As a Thief, Garrett has an array of tools, trinkets, resources and weapons. Most of which can be picked up or purchased and upgraded at a shop. Early in the game, he gains a wrench which allows him to enter vents and take plaques that he finds off of buildings. Then there’s the scalpel, which helps take paintings and wire cutters which help disable traps. Upgrades apply to arrows, armor, health and other aspects of Garrett’s equipment. Trinkets can also be purchased to add extra bonuses to Garret such as increased health, lower resource cost at stores and more.
Stealth has always been a mechanic of the Thief franchise and it is even more apparent this time with the AI being able to search for Garrett. He can hide, use his swoop ability to glide through the shadows and sneak past enemies. You can alternatively knock enemies out and drive an arrow through their eye, or even toss bottles and jars to make them get distracted while you sneak past. There are also environmental kills such as having lumber fall on their head or other distractions like setting the oil they are standing in on fire. One thing that is emphasized is choice and that is nice to see.
The map isn’t always on in the top right, but requires you to sort of turn it on every now and then by pressing down on the D-Pad. At the end of each main chapter, you are graded by three categories based on your performance and ability to go undetected. Ghost, for the perfect stealth run. Opportunists for a good stealth run with a few knockouts and alarms here and there. Then Predator for the guy who just wanted to kill everyone and go all in.
On the normal difficulty, the enemies are pretty easy going for the most part and be fooled rather easily. The difficulty is rather low based on that fact and the AI is pretty bad. You can stand right behind them and they will not notice you, you can even run up behind them and then knock them out with ease. Even when sticking to the shadows, there is plenty to keep you from harm.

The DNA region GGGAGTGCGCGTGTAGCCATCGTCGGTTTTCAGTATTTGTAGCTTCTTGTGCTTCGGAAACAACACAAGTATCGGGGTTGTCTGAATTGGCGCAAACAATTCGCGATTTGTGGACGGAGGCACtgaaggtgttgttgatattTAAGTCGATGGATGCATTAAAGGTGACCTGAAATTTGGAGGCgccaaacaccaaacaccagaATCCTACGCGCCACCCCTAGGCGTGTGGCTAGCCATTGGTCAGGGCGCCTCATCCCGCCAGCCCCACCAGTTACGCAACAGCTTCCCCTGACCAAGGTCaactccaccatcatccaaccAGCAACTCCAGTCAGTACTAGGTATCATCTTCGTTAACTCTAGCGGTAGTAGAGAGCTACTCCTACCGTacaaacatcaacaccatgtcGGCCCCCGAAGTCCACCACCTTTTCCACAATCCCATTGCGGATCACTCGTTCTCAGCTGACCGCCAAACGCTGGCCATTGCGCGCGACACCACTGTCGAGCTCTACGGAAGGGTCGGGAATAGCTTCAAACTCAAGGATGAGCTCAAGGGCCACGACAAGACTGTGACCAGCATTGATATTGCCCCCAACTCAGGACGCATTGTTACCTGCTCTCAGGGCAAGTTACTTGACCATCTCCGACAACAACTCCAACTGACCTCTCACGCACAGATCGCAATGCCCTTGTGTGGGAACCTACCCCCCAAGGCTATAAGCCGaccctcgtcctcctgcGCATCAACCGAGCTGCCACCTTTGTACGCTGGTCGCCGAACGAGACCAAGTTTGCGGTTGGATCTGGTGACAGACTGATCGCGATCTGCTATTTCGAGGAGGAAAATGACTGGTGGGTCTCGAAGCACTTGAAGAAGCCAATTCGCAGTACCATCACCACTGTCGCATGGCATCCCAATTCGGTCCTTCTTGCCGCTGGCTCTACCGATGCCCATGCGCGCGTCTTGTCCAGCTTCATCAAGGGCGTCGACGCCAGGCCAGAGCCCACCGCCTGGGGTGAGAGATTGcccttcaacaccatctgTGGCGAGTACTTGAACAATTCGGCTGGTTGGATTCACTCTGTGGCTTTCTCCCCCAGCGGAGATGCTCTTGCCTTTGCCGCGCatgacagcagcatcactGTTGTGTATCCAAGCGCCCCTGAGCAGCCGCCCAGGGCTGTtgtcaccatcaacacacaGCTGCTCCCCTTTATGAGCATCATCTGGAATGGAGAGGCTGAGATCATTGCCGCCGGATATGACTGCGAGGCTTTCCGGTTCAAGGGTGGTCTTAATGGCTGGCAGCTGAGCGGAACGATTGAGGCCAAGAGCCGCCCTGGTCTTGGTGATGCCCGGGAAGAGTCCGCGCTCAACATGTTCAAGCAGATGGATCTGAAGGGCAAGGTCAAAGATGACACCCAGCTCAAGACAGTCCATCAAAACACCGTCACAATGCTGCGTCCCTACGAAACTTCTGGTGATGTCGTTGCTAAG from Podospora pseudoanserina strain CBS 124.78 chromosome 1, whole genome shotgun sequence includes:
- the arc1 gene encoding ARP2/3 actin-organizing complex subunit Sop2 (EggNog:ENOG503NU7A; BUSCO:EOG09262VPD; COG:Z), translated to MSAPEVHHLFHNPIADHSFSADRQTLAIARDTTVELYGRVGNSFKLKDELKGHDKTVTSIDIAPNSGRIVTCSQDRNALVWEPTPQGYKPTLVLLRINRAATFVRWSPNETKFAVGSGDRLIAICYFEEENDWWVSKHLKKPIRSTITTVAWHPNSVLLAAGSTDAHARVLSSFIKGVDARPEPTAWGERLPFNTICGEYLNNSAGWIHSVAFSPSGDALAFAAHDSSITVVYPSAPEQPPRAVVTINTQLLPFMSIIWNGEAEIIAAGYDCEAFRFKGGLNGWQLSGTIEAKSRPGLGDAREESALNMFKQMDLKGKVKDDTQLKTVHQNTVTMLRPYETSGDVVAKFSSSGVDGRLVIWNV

Challenge mode adds some depth allowing for you to take on one of two set environments based on the campaign. More are added as DLC. In these you can select the type of challenge you wish to partake in. Chain & Gain is your basic type, you are given a countdown timer and a circle that continues to rise as you consecutively gain loot. If you attack an enemy, are seen or anything of the like, you get negative points.
At the end, your overall points are added up and you are given a total. Special Loot Hunt has special loot hidden in the map and is distinguished by hot and cold indicators and once you collect one you move onto the next and the goal is to get as many possible within the set time limit. Finally there is Chain & Gain Limited which is the same basic concept as the first game type except you have a limited amount of time. These are fun distractions each with their own leaderboards and a nice idea given the stealth mechanics. Sadly, there are only two within the main game though.
Thief is not a bad game by any means. It lives up to the franchise expectations, but has a few odd story twists here and there that ends up to be a lackluster and utterly pointless 8 hour main story. Once the main story is over, players will revel in the looting, the thievery, and the fun that the game offers. Although the campaign is not without a few cool sequences of awesome staged events like Garrett escaping enemies or a burning building or two, the real meat of the game is the enjoyment of the stealth mechanics. This is all when the game is not bogging you down or taking you out of the moment with the bevy of load screens you will encounter from beginning to end on both current & next-gen along with some glitches here and there to press your frustration. If you can look pass these, than Thief is the true successor to the franchise, as long as they manage to change the story in the inevitable sequel.
[Editor’s Note: Thief was reviewed on the PS4. The game was provided to us by the publisher for review purposes.]Thief (PS4) Review,